How Would Ending the ACA Affect Seniors?
Many experts are skeptical that this decision will ultimately be upheld by the Supreme Court. However, if the Court does determine that the ACA is unconstitutional after eight years of implementation, almost every aspect of health care as we know it today would be affected.
For example, the ACA provided:
- Coverage for more than 19 million people who were previously uninsured;
- Protections for people with pre-existing conditions;
- Insurance marketplaces and premium subsidies for low- and modest-income people;
- Expansion of Medicaid eligibility for low-income adults;
- Coverage of preventive services with no cost-sharing for those enrolled in private insurance, Medicare and Medicaid expansion;
- Phase-out of the “doughnut hole” gap in Medicare drug coverage and reductions in the growth of Medicare costs (see below); and
- New national initiatives to promote public health and quality of care, including programs to fight obesity, curb tobacco use, prevent the onset of chronic conditions such as diabetes and heart disease, promote immunization, and detect and respond to infectious diseases and other public health threats.
Without a replacement for the ACA, it is estimated that over 4.5 million older adults age 55-64 who have coverage through the marketplaces and Medicaid expansion would lose access to health care. For millions more, health care would become either unaffordable or unattainable because health insurance companies would again be permitted to charge seniors based on age, and increase premiums or deny coverage to the 8 out of 10 older adults with a pre-existing condition.
There would also likely be changes to Medicare that would affect millions of seniors, including:
- Increase in Part A deductibles and copayments, as well as Part B premiums and deductibles paid by beneficiaries. The ACA included provisions that adjusted the rate of growth in payments to hospitals and other healthcare providers. Should the ruling be upheld, provider costs could be expected to resume growing at faster rates, causing out-of-pocket costs to climb more rapidly for beneficiaries.
- Medicare premiums would take a greater share of Social Security benefits. Part B premiums grow several times faster than annual cost-of-living adjustments (COLAs), which in some years can mean less Social Security income to meet other household budget needs.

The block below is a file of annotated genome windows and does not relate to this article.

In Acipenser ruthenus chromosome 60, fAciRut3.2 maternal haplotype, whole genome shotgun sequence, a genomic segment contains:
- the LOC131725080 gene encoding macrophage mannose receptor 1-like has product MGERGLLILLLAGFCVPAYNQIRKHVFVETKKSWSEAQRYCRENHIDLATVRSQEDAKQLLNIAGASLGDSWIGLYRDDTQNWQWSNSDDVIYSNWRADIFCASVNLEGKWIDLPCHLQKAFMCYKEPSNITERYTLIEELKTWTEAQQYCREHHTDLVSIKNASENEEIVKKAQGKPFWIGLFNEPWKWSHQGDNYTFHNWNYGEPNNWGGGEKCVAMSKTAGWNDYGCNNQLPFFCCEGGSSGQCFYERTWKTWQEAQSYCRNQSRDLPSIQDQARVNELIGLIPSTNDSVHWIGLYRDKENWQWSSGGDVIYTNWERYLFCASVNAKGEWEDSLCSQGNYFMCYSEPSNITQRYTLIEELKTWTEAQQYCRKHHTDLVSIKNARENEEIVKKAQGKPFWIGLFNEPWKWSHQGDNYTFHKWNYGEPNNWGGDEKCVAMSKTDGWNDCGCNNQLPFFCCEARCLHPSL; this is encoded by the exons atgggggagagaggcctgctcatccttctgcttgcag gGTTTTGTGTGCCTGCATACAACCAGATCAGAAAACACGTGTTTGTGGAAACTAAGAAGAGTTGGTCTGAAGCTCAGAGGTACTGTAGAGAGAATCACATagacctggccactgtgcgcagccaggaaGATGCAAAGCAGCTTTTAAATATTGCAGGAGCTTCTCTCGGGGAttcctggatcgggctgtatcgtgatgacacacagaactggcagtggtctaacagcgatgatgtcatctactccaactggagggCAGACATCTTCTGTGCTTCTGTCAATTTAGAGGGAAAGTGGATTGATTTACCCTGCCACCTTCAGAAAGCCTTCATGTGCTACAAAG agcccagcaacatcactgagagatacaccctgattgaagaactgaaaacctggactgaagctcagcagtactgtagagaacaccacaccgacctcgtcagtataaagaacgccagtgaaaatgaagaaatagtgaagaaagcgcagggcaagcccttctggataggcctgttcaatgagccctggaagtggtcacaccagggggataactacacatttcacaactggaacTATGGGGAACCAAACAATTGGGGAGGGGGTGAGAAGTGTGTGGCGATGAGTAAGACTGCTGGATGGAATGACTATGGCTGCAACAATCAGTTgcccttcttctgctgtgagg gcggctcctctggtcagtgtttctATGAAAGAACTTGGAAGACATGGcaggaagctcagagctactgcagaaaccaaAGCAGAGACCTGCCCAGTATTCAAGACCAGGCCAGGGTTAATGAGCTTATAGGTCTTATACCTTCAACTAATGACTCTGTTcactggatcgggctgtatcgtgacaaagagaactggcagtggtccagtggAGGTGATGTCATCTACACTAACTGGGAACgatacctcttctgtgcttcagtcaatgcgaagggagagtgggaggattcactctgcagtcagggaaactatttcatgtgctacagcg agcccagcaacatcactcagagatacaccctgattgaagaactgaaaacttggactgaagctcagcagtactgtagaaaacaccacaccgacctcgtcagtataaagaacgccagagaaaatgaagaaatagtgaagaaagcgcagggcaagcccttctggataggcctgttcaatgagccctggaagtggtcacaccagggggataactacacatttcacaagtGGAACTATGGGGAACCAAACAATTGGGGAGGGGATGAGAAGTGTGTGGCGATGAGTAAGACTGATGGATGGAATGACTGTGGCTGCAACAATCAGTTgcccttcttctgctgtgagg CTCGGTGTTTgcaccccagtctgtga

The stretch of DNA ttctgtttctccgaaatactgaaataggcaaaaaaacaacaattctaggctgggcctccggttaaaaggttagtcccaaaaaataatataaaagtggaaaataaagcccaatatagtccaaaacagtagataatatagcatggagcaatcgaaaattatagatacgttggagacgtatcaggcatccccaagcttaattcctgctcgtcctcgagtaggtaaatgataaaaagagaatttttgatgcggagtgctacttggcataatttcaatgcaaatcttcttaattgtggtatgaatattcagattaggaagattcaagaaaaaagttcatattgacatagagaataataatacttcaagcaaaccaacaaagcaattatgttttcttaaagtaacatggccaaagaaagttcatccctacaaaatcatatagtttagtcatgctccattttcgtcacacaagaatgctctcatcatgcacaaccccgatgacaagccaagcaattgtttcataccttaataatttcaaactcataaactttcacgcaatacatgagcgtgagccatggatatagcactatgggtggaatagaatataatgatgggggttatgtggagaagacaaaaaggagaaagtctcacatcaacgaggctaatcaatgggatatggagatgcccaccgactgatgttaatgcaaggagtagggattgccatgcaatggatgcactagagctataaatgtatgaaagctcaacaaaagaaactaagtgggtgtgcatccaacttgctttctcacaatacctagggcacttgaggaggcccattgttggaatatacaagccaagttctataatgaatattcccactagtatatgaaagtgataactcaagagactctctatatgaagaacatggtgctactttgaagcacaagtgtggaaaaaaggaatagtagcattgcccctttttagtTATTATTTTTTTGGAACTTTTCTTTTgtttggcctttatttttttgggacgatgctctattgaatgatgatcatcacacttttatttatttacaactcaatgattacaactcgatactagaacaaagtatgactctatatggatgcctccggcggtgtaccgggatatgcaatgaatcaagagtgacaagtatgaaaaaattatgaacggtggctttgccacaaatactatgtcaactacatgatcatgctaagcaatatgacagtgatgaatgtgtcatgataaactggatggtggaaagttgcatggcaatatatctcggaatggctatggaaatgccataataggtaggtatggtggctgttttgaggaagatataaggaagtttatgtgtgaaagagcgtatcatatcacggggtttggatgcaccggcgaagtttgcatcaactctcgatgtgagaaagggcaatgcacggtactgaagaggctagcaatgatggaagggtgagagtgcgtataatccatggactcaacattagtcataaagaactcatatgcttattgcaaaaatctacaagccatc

- Increase in cost-sharing for Part B preventive benefits. The ACA included a number of provisions that provide free coverage for some preventive benefits, such as screening for breast and colorectal cancer, cardiovascular disease, and diabetes. These free screenings could end, and beneficiaries would be expected to have higher costs in screening for these diseases.
- Increase in spending by Part D enrollees who hit the doughnut hole coverage gap. Before the ACA, beneficiaries who had drug spending high enough to reach the Part D doughnut hole paid 100% of the full retail cost of brand name and generic drugs until they spent the annual out-of-pocket threshold to qualify for catastrophic coverage. The ACA provided new discounts on brand name drugs in the coverage gap and slowed the growth in the out-of-pocket threshold required for catastrophic coverage. If the ACA ruling is upheld, beneficiaries would likely again be charged 100% of the undiscounted full retail price of their prescription drugs until they qualify for catastrophic coverage.
- End to new sources of funding for Medicare Trust Funds. The ACA established a 0.9% increase in the Medicare payroll tax on high-earnings workers, a 3.8% tax on net investment income for higher income taxpayers, and a fee on manufacturers and importers of brand name drugs. These generated additional revenue for the Part B Trust Fund ($3 billion in 2015). Before passage of the ACA, Medicare trustees predicted that the Medicare Hospital Insurance Trust Fund would not have sufficient revenues to pay all Part A benefits by 2017. The current insolvency date is projected to be 2026, but if the ACA were overturned, this stream of revenue would cease.
Opposition to the ACA is Not New
The ACA has not been without its critics from the beginning. While some of the provisions have proven to be popular with consumers, there were complaints that it was too expensive and intruded on the freedom of choice. Some think the marketplaces are collapsing and, in some areas, only one plan is offered. Many complained early on that they could not keep the plan and doctors they had and liked. Some were “forced” onto Medicaid through the marketplaces when they did not want to be on Medicaid. Also, many have seen their health care premiums and out-of-pocket costs skyrocket, as they are required to pay for services for others that they do not use. However, many Americans lauded the ACA as a big step in the right direction to providing affordable quality healthcare for all.
What to Watch
The appeal process will take time, possibly years before it reaches the Supreme Court. In the meantime, the ACA will stay in effect. However, there may be some renewed interest in creating a replacement for the ACA that offers consumers more choices while keeping costs down and protecting those with pre-existing conditions.
We care deeply about issues that affect the elderly, the disabled, and our Veterans. We will continue to watch future developments in health care and how they affect our most vulnerable, and we will keep you informed.